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World Without Wires

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testing power to planar spiral coil

Researchers at the Victorian Research Laboratory of NICTA , Australia's Information Communications Technology Research Centre of Excellence, test the provision of power wirelessly to a planar spiral coil.

Credit: Clive Boyd / National ICT Australia Ltd.

Most wireless communication technology in use today remains firmly tethered to a very 20th-century constraintthe need for a robust, reliable and cost-efficient source of power. Indeed, common mobile devices such as cellphones, tablets, and even electric vehicles are still somewhat limited in terms of the amount of time they can operate without needing to be recharged.

As a result, efforts are under way to develop wireless technology that can either generate electricity seemingly from thin air, or utilize inductive transmission to provide a "last mile" of electricity transmission without the use of wires or advanced battery technology.

Battery technology is advancing, providing longer runtimes. However, in some cases it is impractical to use batteries to power devices, due to the vast number that may need to be replaced. For example, in large commercial or industrial buildings, networked sensors, controllers, and switches are being installed to better monitor and control lighting, HVAC, and other critical building systems. While traditional systems simply ran two sets of wires to each networked device (one to carry power and the other to carry data), fully battery-less and wireless systems can be installed with far lower labor costs, as well as reduced maintenance costs.

A primary example of this type of technology was created by EnOcean GmbH, an Oberhaching, Germany-based firm which created the technology bearing its name. The EnOcean technology allows a device to be self-powered by harvesting the energy generated as a result of the device's operation. For example, an EnOcean light switch can harvest the kinetic energy generated when the physical switch moves from on to off or back again, creating enough energy to send small bits of data via a wireless radio link.

Similarly, an EnOcean daylight occupancy sensor can harvest ambient energy (heat) and convert it to a tiny electrical charge that will power the sensor, allowing it to send small bits of data across the network.

The greatest benefit to these devices is the ability to have a self-sustaining network of devices that do not need a hard-wired power source (which costs significantly more to install, due to the high cost of labor to string wires around a room or building), and eliminates the need for hundreds or even thousands of batteries for a network of devices, which would need to be changed every few years (a significant recurring labor cost).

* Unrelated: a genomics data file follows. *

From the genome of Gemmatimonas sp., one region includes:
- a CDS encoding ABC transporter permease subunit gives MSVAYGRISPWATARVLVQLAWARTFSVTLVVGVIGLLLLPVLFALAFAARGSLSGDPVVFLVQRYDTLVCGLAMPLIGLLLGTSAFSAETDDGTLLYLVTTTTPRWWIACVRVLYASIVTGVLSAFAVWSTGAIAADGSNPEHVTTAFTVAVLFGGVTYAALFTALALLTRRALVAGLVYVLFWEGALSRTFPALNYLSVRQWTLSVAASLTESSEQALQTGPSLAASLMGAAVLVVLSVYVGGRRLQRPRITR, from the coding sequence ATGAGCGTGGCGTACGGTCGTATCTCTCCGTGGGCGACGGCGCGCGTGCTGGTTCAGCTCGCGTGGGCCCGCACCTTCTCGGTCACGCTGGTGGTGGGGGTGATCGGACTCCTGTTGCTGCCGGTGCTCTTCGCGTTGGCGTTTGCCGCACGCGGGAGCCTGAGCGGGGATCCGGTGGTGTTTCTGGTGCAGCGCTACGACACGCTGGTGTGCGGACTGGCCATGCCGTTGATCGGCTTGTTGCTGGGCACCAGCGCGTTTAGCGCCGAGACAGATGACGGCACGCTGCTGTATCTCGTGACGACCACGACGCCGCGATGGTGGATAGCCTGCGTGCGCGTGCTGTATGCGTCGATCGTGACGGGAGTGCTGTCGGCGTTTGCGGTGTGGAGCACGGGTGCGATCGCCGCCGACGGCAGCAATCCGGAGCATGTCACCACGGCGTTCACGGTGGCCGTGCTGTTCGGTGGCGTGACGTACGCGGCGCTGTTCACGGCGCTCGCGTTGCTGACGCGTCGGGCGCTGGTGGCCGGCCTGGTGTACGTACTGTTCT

Despite the added convenience and operational cost savings provided by these devices, the initial per-device unit costs are anywhere from 10 to 15 times higher than traditional wired devices, and EnOcean technology has caught on primarily in Europe, rather than in North America. However, cost is not the reason for the low rate of adoption in the U.S., says Jonathan Collins, an analyst with ABI Research, based in Oyster Bay, NY.

"Price is not the primary hurdle; the issue is around familiarity and reliability," Collins says, noting that EnOcean and other wireless energy-harvesting technologies have not yet demonstrated the long track record of successful implementation that is usually required by building architects, engineers, and operators.

Still, the use of naturally occurring energy is not limited to building sensors. Advanced research into the harvesting and use of ambient radio frequency (RF) waves to send data and provide power to a device is under way at the University of Washington (UW).

Researchers in UW's Department of Computer Science and Engineering's Networks and Wireless Lab have devised a way for devices to communicate by repurposing television broadcast signals, using a technology called ambient backscatter. The technology works by equipping a device with a hardware receiver that consists of a pair of antennae that look very similar to an old "rabbit ears" television antenna, and a transistor designed to connect the two antennae together. The antenna assembly is then connected to a power harvester tuned to capture or scatter UHF TV signals in a 50MHz-wide frequency band centered at 539MHz.